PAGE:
very inferior competitors, to be distanced. But this publication is a · satisfactory proof to his friends that his failure was not owing to want of parts, but want of interest, want of asiduity, or want of address.
Art. 33. A Sermon preached in the Parish Church of , in the
County of Cornwall, on Thursday the 23d of April, 1989, the Day of
Notwithstanding this discourse is anonymous, preached we know
Cookham, in the Diocese of Sarum, on Sunday, Oct. 25, 1789, being
The author of this popular discourse has looked into the English
1789, for the Benefit of the Society established in London for the Sup-
The scope of this discourse is to impress the minds of men with the invaluable contents of the sacred books. And this the preacher does in a strain of eloquence at once simple, elegant, and convincing. Here is no labour, no affe&tation, no straining after fine language, originality of composition, richness of imagery, or any other ornament; but the preacher is every where in earnest; every thing he
says is serious; and the truths he details are in their nature so interesting and weighty as to make a proper and lasting impression on every welldisposed mind. The application of the subject to the encouragement of Sunday schools is natural and apposite. The institution is a benefit to fociety, has our best wishes for its success, and every effort in its favour is always sure of our approbation.
begun it, terminated aces, fonding to it
For the ENGLISH REVIEW.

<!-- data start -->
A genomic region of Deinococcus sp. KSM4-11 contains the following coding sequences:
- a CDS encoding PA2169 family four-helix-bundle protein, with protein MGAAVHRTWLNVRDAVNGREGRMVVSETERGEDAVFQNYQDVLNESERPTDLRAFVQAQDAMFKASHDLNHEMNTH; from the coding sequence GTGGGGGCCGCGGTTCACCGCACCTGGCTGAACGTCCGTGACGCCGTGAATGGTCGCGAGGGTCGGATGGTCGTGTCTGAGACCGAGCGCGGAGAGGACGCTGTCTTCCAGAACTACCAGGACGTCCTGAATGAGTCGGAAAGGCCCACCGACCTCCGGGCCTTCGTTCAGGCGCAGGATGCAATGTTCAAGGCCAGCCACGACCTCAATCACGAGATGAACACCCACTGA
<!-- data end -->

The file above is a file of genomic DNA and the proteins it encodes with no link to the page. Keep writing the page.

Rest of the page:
For MARCH, 1790.
THE LATE EMPEROR OF GERMANY. TOSEPH II. of Austria, of whom, during the life-time of J his illustrious mother and immediate predeceslor on the AuArian throne, the world, according to its usual prepoffeflion in favour of untried princes, fondly predicted all that was good and great, tețminated his, reign precisely where he should have begun it. He recognised himself, and enjoined to his successor, the necessity of moderation in matters of government, and particularly that of governing a free people by their own laws, and leaving or placing the great offices of power and trust in the hands of chiefs natives of the country. How far, had his life been miraculously prolonged, he would have been regulated in his conduct by his own dying maxims, it is impossible to ascer. tain, though not very difficult to conjecture. Ease, perhaps, would have recanted vows made in pain. The restoration of health would have been followed by a return of habit. The usual modes of thinking and acting would have recurred. No condition of human affairs, whether prosperous or adverse, is so fixed as to be exempted from revolution. And the very first favourable ţurn in politics, or advantage in war, might have induced the fickle, fluctuating, and faithless mind of the everactive and ambitious Joseph, full of the dignity of his family and the pretensions of sovereign princes, a third time to have violated his word to his Belgic subjects; if we could conceive it poffible that they might have trusted to a repetition of vows repeatedly broken.
These conjectures will not appear wholly nugatory if they only afford a natural transition from what Joseph would have probably done to what his brother and successor
LEOPOLD may probably do. The late Grand Duke of Tuscany, and present King of Hungary and Bohemia, &c. has proved by his celebrated code of laws, and the whole tenour of his life and conversation, the humanity and justice of his own disposition, and the mildness of the close of the eighteenth century. But